When virality becomes spam

BranchOut is making waves in the professional networking services space by utilizing Facebook to help you network faster and easier. LinkedIn should be worried as the “Facebook Utility” approach seems like the way of the future vs. stand-alone services.

One thing bugs me though.

I like the simplicity of the BranchOut sign-up process and the way you have your profile set up in a matter of minutes. All great – exactly the way I want it. But then I start hitting the well hidden social landmines.

Before I even realize it I’ve spammed most of my friends Facebook walls with invites. Ok…hold on a sec – I want to connect with these guys but not like this.

Don’t get me wrong I’m all for integrating your service with Facebook but this is to me a clear example of an execution that crosses the “from viral to spam” line.

I’m sure BranchOut got a lot of buzz and new users by creating the spam attack most of us were subjected to when they launched but at the same time I’m willing to bet they lost of lot of potential users and harmed their brand by doing it. I for one (and I know I’m not alone) blocked the application from posting to my Wall – and thus am effectively not getting ANY networking requests from my friends that use the service. For me BranchOut is no longer an option.

In my opinion the same effect could have been achieved with direct user-to-user messages on Facebook. It may not have caused such a “bang” for launch but would have created a more sustained viral effect (and would not have shut anyone out in the process) and also kept the brand / service from getting the “annoying spammer” classification.

All in all the lesson here is this: Tread carefully when integrating your service to Facebook. The line between clever viral expansion and spam is crucial to spot and not to cross.

How to do it? It is simple really (if you just take your “marketer” hat off for a sec): Don’t exploit your users, respect their privacy and create a killer service that they want to share out of their free will. Just think how you would react when your service starts to spam your wall / inbox…and don’t piss off yourself.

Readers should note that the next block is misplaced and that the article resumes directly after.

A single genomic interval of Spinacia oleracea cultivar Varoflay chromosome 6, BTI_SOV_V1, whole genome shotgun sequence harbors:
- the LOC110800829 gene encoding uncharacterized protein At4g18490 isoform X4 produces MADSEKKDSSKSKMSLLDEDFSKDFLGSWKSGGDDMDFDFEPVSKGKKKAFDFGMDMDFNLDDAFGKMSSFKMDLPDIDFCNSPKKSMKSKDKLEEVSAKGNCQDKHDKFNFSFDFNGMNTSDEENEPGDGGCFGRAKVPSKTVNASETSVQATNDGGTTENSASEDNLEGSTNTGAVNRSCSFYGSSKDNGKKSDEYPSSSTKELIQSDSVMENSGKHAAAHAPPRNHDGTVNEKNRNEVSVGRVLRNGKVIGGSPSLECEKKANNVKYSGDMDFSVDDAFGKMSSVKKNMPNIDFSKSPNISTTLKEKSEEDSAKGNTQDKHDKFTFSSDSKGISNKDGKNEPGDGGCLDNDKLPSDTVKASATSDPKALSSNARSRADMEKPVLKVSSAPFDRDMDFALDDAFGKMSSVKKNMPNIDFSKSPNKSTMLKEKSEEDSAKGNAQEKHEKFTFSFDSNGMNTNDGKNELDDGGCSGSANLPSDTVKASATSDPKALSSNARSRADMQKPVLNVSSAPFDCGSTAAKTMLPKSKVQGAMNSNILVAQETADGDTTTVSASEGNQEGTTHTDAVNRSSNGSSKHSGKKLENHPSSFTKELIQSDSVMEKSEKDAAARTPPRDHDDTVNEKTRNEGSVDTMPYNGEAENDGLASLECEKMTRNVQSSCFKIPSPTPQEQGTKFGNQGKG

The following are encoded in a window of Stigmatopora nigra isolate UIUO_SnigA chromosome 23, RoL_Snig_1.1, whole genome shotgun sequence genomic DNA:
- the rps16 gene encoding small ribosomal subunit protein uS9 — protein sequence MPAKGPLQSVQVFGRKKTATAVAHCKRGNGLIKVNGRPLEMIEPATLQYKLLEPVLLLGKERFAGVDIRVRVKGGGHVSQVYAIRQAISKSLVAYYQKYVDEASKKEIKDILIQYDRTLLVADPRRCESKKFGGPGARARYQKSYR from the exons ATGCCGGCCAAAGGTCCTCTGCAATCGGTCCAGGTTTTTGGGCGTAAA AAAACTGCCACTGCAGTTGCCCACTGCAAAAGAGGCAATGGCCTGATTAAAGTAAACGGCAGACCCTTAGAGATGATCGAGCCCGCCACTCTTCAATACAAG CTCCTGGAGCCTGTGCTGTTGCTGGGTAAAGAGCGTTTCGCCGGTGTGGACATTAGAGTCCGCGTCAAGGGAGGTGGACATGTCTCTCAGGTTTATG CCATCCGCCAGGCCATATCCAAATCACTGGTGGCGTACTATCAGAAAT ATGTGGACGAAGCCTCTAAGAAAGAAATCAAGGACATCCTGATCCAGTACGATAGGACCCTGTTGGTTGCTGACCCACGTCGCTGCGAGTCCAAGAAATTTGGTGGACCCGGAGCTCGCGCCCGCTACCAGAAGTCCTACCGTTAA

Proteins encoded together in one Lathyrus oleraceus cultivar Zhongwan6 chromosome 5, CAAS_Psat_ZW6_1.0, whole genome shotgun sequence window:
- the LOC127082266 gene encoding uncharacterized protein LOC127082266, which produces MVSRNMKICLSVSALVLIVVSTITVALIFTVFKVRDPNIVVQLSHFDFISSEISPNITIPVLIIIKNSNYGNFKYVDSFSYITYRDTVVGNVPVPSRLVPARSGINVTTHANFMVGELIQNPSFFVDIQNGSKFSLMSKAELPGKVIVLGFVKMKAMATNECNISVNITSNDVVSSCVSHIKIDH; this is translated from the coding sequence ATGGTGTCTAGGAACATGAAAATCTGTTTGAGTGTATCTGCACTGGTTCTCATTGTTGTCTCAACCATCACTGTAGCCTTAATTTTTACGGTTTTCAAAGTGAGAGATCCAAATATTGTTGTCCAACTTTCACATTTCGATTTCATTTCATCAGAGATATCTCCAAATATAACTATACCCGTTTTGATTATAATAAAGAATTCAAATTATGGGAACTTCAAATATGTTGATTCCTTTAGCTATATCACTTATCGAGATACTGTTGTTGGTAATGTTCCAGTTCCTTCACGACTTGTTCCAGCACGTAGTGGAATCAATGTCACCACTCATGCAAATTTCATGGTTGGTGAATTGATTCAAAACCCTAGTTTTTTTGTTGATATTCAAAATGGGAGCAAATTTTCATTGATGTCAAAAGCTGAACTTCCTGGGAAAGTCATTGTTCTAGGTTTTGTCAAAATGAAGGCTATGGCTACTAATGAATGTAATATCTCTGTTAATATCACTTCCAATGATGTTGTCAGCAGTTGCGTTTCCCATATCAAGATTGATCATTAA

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Conversational Marketing

This almost brings a tear to my eye :)

Check out this really nice recap presentation of the thinking that has been happening in and around the Nokia Digital Marketing team during the past few years. I’ve been fortunate enough to work closely with this brilliant group of thinkers and advocates of change and I gotta say I miss those days. Not to say that this is the end of the collaboration – maybe more an end of an era.

Anyhow…check it out and let me know what you think!

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More on the concept of Social Media Ethos

Reading Scott Berkun’s post on Calling bullshit on Social Media made me think more about my concept of Social Media Ethos. In my original post I was only applying it to brands and companies but after reading Scott’s post I think it actually should apply to everyone who is in some way involved in Social Media. From agencies and experts to us individuals.

So we all should follow the principles of Social Media Ethos
(first crack – send me your thoughts!)

  • Be unselfish: “Give love to get love”.
  • Be transparent, open and honest.
  • Don’t pretend you know best. You don’t and people will call your bluff.
  • Respect others: Listen instead of just talking.
  • Admit when you are wrong, apologize and make up for your mistakes.
  • Follow the Golden Rule (Like Scott said: This one might be impossible as history has shown but let’s at least give it a try)

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